Energy Tomorrow Blog
Posted May 14, 2019
Next month the Connecticut Siting Council is scheduled to hold an important vote on a proposed natural gas-fueled power plant near Killingly, the Killingly Energy Center. The plant should get the council’s go-ahead, as it would help meet growing consumer demand while supporting badly needed stability in the regional power grid.
The plant would produce enough electricity for 500,000 homes. In addition to generating electricity, the facility would generate $110 million in local tax revenue over the next two decades while helping the state advance its climate goals (more on that below).
Most importantly, consumers would get needed help.
Posted January 22, 2019
Natural gas and oil are integral in all parts of modern life, every hour of every day. They serve as the building blocks for products and components associated with health care, clean water, education, entertainment, communications, art, agriculture and more. They fuel our transportation and power our 21st-century electricity grid – while making possible so many products that make life easier, healthier and safer.This message was one of the takeaways from API’s recent State of American Energy event, and is captured in our latest video, “America’s Generation Energy.”
Posted August 21, 2018
With EPA unveiling its proposed new rule to reduce greenhouse gas emissions from power plants, there’s already lots of discussion of whether the proposal is an improvement over the rule it would replace – whether a regime may focus on the utility sector as a system or needs to focus on individual sources.
Be that as it may, we’ll go back to the main point we made amid discussion of the Obama administration’s Clean Power Plan (CPP), which EPA’s new proposal would replace:
Thanks to clean natural gas and its selection by the market as the leading fuel for electricity generation, U.S. carbon dioxide emissions from the power sector have plunged – without the CPP’s implementation. According to EPA's fact sheet, CO2 emissions from the power sector decreased 28 percent from 2005 through 2017.
Posted July 18, 2018
There’s talk about reducing greenhouse gas emissions – and then there’s taking steps to produce measurable results. The United States is in the second category, with the natural gas and oil industry playing the leading role.
Two charts from the American Enterprise Institute’s Mark J. Perry help illustrate: First, using data gleaned from BP’s Statistical Review of Global Energy, Perry shows that the U.S. led the world in reducing carbon dioxide emissions in 2017.
Posted March 8, 2018
The CERAWeek conference turned its attention to the nation’s electricity system, with lots of talk about renewables, power storage, wholesale markets and the like. Most interesting was Federal Energy Regulatory Commissioner Rob Powelson’s calling out of states that have adopted or are considering anti-natural gas policies. Check it out in my latest CERAWeek update.
Posted February 13, 2018
There are important reasons natural gas is the United States’ primary fuel for electricity generation – and will be in the years to come, according to the U.S. Energy Information Administration (EIA): 1) Natural gas is abundantly available – thanks to America’s energy renaissance; 2) Natural gas’ affordability has made it competitive in the marketplace; and 3) Among all the fuels used for power generation, natural gas is the definition of reliability – uniquely positioned as a fuel to furnish key attributes that ensure the health of the modern electricity grid.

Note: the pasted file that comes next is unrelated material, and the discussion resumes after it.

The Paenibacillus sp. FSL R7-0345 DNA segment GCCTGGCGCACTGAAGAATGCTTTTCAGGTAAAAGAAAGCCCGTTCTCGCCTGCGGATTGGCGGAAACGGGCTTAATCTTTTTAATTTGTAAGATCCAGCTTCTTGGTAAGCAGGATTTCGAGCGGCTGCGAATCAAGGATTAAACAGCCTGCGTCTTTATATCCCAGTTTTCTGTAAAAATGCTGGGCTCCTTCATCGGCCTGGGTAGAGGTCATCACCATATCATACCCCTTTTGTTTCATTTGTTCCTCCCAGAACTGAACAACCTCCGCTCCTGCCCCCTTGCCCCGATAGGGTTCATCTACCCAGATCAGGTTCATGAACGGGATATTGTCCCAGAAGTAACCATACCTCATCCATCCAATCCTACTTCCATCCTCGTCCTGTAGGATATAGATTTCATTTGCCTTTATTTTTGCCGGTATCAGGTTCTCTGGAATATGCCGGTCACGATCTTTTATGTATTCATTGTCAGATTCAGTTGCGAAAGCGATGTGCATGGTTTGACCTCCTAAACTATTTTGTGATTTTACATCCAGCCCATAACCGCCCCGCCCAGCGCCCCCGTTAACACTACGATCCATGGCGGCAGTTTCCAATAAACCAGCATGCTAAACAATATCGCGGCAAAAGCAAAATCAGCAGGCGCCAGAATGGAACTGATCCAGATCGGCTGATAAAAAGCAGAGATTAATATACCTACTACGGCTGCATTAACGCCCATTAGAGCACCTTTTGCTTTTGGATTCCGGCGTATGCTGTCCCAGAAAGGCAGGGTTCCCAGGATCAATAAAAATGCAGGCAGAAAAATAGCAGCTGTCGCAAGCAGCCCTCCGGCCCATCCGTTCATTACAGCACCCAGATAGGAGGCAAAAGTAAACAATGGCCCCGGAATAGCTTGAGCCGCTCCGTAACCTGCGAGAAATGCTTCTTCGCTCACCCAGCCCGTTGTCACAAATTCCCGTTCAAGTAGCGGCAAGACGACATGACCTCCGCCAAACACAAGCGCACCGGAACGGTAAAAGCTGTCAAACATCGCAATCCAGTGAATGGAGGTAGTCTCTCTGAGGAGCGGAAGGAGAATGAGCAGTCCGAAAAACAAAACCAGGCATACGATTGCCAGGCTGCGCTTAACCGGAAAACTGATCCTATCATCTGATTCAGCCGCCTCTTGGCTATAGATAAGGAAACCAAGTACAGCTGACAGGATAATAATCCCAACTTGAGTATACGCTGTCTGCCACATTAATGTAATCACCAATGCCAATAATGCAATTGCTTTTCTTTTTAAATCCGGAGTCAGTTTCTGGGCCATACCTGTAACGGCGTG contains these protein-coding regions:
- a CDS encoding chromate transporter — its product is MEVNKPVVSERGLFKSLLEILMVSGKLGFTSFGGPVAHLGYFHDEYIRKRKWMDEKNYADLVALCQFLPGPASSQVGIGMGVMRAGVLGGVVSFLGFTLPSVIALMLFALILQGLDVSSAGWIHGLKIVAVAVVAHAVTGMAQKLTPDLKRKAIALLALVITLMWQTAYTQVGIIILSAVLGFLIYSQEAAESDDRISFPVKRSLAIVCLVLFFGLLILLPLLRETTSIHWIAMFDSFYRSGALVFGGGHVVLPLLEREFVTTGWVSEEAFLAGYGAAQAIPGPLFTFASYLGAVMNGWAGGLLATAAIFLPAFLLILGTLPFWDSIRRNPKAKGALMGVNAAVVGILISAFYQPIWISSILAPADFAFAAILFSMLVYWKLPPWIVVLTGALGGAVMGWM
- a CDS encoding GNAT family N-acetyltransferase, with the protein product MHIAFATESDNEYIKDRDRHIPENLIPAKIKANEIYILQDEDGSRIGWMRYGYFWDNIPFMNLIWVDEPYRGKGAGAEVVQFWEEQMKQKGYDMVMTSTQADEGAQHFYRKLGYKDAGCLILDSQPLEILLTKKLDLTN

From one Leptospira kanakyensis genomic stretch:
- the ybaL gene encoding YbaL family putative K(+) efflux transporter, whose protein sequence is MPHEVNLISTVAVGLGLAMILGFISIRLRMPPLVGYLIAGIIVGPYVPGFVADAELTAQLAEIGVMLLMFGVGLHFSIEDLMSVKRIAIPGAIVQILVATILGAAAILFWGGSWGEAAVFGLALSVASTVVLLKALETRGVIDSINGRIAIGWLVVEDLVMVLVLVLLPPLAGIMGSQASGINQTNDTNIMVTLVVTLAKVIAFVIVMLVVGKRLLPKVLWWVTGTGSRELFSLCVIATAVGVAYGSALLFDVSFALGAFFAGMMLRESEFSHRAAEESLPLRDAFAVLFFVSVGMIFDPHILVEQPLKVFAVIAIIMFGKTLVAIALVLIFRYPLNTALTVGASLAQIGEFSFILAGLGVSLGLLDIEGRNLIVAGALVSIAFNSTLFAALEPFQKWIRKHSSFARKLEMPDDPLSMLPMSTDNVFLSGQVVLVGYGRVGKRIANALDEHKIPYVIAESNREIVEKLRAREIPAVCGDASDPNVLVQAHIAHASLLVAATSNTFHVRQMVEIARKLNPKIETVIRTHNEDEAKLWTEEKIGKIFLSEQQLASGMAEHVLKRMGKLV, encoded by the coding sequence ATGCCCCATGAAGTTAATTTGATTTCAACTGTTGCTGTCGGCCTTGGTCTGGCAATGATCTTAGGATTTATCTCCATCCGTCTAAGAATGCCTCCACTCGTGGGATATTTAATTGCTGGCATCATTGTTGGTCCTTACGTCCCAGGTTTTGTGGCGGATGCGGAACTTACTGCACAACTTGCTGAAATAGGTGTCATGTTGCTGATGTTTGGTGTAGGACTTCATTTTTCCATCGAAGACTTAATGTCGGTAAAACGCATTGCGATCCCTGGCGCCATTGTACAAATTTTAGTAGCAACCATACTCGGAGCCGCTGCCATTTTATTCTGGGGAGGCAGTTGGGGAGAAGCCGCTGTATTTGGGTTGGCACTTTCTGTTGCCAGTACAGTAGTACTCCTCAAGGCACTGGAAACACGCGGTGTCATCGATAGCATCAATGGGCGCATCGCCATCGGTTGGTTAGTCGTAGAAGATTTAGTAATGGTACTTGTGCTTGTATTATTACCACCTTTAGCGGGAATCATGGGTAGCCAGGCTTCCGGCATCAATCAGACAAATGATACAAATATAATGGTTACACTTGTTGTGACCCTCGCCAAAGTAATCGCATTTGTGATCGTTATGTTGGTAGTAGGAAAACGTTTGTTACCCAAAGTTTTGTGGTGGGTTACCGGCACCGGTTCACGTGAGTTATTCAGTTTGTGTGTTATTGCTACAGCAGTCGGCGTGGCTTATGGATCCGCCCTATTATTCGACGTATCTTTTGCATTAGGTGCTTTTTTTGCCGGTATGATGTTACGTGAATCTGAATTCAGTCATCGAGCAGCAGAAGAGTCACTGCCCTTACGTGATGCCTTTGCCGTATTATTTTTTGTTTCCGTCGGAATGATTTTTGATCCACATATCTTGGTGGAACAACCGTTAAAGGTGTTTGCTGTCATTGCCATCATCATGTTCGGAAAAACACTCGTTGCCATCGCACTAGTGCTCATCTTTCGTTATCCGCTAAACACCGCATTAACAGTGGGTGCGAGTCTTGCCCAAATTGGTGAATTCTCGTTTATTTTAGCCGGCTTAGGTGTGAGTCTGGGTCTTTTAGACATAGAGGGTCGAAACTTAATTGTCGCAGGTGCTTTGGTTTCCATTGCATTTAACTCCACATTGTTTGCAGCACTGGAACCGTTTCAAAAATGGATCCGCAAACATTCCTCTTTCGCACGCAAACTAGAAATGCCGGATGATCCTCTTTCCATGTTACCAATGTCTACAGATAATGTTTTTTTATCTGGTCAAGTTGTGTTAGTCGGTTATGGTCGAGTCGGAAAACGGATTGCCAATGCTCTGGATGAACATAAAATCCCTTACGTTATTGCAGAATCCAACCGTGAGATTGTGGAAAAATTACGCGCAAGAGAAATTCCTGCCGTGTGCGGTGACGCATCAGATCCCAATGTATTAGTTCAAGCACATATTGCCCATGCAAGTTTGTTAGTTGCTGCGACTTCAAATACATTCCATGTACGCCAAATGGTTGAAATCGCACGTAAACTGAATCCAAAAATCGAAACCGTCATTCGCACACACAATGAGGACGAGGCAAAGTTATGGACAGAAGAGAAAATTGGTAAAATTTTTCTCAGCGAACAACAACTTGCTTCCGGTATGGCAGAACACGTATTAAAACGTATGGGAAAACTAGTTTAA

Posted January 24, 2018
There’s a new data point from New England that underscores the region’s lack of sufficient natural gas infrastructure. A new study from ISO New England finds there’s a better than 80 percent chance that some or all of the region faces rolling blackouts in the near future – chiefly because it can’t get enough natural gas when there’s peak winter demand. For a country that leads the world in natural gas and oil production, having an entire region at the mercy of cold weather pretty much ranks as a national embarrassment – the kind of thing that happens in under-developed parts of the world.
Posted January 12, 2018
U.S. infrastructure promises to be a top priority for the Trump administration in 2018. In his State of American Energy keynote address, API President and CEO Jack Gerard highlighted how resistance to infrastructure development has left New Englanders with some of the highest electricity costs in the nation, particularly so through extreme winters.
Posted January 5, 2018
America, the most prosperous, energy-rich country in the world, shouldn’t leave any of its citizens at the mercy of freezing conditions, potentially risking human tragedy, when the solution is literally right below our feet.
Posted October 11, 2017
There’s a remarkable reality – among the many benefits of abundant, cleaner-burning domestic natural gas – that mustn’t be lost in the political back-and-forth over this week’s EPA decision to repeal the Clean Power Plan (CPP): The U.S. is achieving CPP’s objectives for reducing power sector carbon emissions – without CPP’s implementation.
It’s true: Reductions of U.S. CO2 emissions from electricity generation are well on their way to surpassing EPA’s estimate that CPP would lower CO2 emissions 32 percent below 2005 levels by 2030. And it’s being done without CPP, thanks largely to market forces driving the increased use of natural gas in power generation.